While there’s no shortage of marketer interest in Gen Y, or of strategies meant to woo them, many brands are still struggling to make a genuine connection with Millennials. Jeff Fromm, EVP at Barkley, an ad agency in Kansas City, Mo., and author of the forthcoming Marketing to Millennials, weighs in on what he thinks marketers are missing when it comes to courting the youth market.
Q: You use the term “participation economy” when you talk about this group. Could you explain?
A: It’s what is truly unique about Gen Y. They want to co-create everything, including the experience of the customer journey. They want to co-create the marketing. The really big winners with Gen Y know how to create genuinely share-worthy brands.
Q: So what are some of the best brands, by those terms?
A: Warby Parker is one example. It’s totally disrupted the category for buying glasses. It’s inherently share-worthy and participative. Dollar Shave Club is another. Here's this guy, himself a Millennial, with practically no budget, and he’s created a video with something like eight million views. And again, he’s disrupted an entire category.
Q: Are there categories that are easier than others for reaching them?
A: Yes, apparel. Any brand that tends to win in apparel is likely winning with Gen Y, so that’s no secret. And healthy brands.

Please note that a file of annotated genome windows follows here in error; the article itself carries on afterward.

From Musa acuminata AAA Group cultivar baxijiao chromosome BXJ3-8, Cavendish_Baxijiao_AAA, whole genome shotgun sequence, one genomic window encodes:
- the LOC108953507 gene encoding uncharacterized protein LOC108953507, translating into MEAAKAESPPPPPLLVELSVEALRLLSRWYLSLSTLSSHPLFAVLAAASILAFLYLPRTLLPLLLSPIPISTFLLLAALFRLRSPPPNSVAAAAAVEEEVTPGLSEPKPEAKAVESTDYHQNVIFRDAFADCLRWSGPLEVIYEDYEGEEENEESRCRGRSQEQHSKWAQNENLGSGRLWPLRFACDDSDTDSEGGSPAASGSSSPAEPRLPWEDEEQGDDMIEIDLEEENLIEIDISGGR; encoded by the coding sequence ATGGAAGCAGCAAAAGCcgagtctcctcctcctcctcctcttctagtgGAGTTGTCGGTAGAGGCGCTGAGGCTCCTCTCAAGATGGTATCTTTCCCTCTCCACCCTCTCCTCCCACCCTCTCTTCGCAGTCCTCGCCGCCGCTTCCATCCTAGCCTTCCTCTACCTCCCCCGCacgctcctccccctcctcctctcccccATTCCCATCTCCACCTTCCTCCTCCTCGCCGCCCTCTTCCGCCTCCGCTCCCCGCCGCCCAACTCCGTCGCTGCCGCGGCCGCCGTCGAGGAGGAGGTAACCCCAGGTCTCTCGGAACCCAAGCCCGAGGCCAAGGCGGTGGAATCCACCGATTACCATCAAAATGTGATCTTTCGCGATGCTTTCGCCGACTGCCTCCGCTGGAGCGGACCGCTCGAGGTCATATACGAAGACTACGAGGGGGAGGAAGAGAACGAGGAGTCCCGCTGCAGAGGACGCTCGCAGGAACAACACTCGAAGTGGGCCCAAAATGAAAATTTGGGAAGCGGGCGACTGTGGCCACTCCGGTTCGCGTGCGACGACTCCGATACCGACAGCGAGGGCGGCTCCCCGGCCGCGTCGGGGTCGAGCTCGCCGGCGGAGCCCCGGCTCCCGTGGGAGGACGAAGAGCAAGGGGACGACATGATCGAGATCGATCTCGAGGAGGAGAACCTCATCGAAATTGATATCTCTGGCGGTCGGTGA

Q: Whoa! You just did a presentation for the National Retail Federation with your client, Krispy Kreme. Not a health food!
A: No, but it’s a very authentic brand. (Besides, one original glazed doughnut has 190 calories. Less than a Snickers bar or a bagel with a little cream cheese.) Authenticity matters. Krispy Kreme doesn’t try to pretend to be something it isn’t.
Q: You say their thirst for adventure is surprising. What kind of adventure?
A: Well, right now, they may not have a lot of money, but the desire is strong to visit all 50 states, for example. They are especially looking for affordable adventures. Skydiving. Car trips, especially national parks. Shopping at TJMaxx.
Q: What else is surprising?
A: Their connection to tech. Everyone thinks they understand this, and of course, we all know they are early adopters. But what’s surprising is how far down the road they are in that acceptance, and how intrinsically connected they are to technology. For retailers, that’s especially important.
Q: What’s your best advice for brand marketers, to form a strong bond with this group?
A: First, look at the intersection between your brand today and what younger consumers want. Are there things your brand already does that that would resonate? What are the common threads between your brand’s personality and Gen Y values? And second, marketers should invest in more, smaller tests. Are there loyalty programs that might especially resonate with this market, for example?